Road to the RedHat Cert: Getting Funded – Linux Liaison

Road to the RedHat Cert: Getting Funded

There are a various certifications that exist that cover different topics such as the CompTIA Linux+, which gives you a general view of Linux, or the SUSE Certified Administrator, which would specialize you in SUSE Enterprise Linux. As you can tell by the title, I’m going for the RedHat Certified Systems Administrator. There’s one thing in common through all three of these besides Linux is that they cost more than $100. Living alone in an apartment, this type of money can be hard to scrounge up without any outside help. What’s more is that the training for such certifications range anywhere from $45 to over 3000 dollars. How does one come up with that type of money when they’re not already well-positioned in the industry?

The first option, of course, is crowd funding. Crowd funding is a concept that was popularised by the advent of Kickstarter that allows people to contribute money, collectively, towards a purpose. With Kickstarter the purpose is usually to get the production of some new product rolling and/or start a company that provides service X.

Since this doesn’t fit the agenda of the average individual (for example someone trying to get certified), you as a potential SysAdmin would want to look into GoFundMe. This is a personal crowdfunding service that allows people to receive donations for a one-time goal. What’s more is that you can add rewards for the various amounts of money people donate. For example, if somebody donates $20, perhaps you would make a personal thank you video that’s posted your social media that includes a brand they want to advertise. This is the

Patreon is another resource to take advantage of in getting crowdfunded if your journey to becoming certified is a lot more spread out but this is usually reserved for people providing an ongoing service (like I am, in writing about my experience becoming a SysAdmin).

A second potential option, for those with an established and well-maintained level of credit, would be to take out a small loan. Banks will often accept a loan on behalf of individuals aiming to better their future but don’t necessarily have the funds to do so. While the process can be lengthy and will require a bit of documentation to be provided, every bank will have a different set of qualities they would be looking for in an individual looking for these types of loans.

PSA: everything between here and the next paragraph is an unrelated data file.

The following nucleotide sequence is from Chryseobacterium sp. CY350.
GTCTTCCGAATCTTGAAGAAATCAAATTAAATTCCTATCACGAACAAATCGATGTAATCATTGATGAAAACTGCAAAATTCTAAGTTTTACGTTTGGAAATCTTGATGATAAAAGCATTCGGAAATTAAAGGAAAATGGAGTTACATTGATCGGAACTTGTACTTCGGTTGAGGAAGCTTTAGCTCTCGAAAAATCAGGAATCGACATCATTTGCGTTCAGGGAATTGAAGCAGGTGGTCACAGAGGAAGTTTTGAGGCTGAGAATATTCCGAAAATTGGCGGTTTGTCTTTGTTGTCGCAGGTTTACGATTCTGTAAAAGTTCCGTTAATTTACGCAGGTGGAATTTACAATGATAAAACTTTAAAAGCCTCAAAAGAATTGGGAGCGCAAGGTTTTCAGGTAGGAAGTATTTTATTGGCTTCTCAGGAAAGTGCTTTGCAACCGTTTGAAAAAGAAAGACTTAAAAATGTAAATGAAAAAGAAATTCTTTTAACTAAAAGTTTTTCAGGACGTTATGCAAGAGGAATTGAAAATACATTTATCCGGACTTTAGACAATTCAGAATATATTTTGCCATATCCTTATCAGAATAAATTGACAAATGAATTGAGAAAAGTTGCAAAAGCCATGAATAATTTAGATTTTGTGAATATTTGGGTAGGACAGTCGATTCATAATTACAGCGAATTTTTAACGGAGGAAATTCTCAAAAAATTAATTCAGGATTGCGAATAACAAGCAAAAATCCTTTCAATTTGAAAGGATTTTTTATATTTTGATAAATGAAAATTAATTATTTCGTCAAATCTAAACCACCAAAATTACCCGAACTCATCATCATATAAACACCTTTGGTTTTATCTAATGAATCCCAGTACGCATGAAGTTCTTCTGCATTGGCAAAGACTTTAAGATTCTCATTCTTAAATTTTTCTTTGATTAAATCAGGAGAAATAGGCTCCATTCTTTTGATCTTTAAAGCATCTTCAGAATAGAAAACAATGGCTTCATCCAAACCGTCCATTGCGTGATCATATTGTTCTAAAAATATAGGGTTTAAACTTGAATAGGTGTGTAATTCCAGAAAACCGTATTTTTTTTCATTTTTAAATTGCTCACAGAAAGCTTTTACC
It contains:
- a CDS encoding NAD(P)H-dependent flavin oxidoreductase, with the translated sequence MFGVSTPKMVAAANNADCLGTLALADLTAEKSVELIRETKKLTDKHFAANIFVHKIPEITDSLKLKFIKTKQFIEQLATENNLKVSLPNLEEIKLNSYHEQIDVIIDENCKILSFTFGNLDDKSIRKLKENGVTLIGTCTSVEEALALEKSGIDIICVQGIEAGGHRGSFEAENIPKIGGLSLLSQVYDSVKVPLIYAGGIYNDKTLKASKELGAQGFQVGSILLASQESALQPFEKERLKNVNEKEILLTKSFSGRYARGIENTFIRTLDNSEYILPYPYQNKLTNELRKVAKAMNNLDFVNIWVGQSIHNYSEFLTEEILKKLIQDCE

One thing that almost all banks will be looking for, however, is a well-thought plan of attack. They want to know why you want this certification, how this loan helps you achieve the certification and the steps you’ll be taking in order to achieve the certification, such as a training course. What they’ll especially be paying attention to is how you’ll be paying them back. Make sure the terms you set with your bank are favourable in that you’ll be able to easily pay the loan back. You don’t want to end up in the hole if you don’t pass the certification exam.

The last option, and most promising if you’re in the right position, would be to ask your employer to fund your certification. If they see promise in you and think that you would do well in a SysAdmin position, and feel that the company would benefit from having another SysAdmin around, then you’re in luck. Any employer would be more than happy to promote within rather than source a RedHat certified SysAdmin from the outside as they can not only benefit in terms of personnel, but they also benefit from the fact that you’re familiar with the company and more potentially in line with their goals.

Of course there are other courses of action that can be taken to acquire the money required for certification and/or the training, but I just haven’t thought of them yet. Sound off in the comments below with other options you think others would benefit from.

If you like the content that I post here, consider donating to my GoFundMe campaign that was put up in an effort to help me fund my certification. 


1 Trackbacks & Pingbacks

  1. Links 1/7/2017: Kubernetes 1.7 and Mesa 17.1.4 Released | Techrights

Leave a Reply

Your email address will not be published.


This site uses Akismet to reduce spam. Learn how your comment data is processed.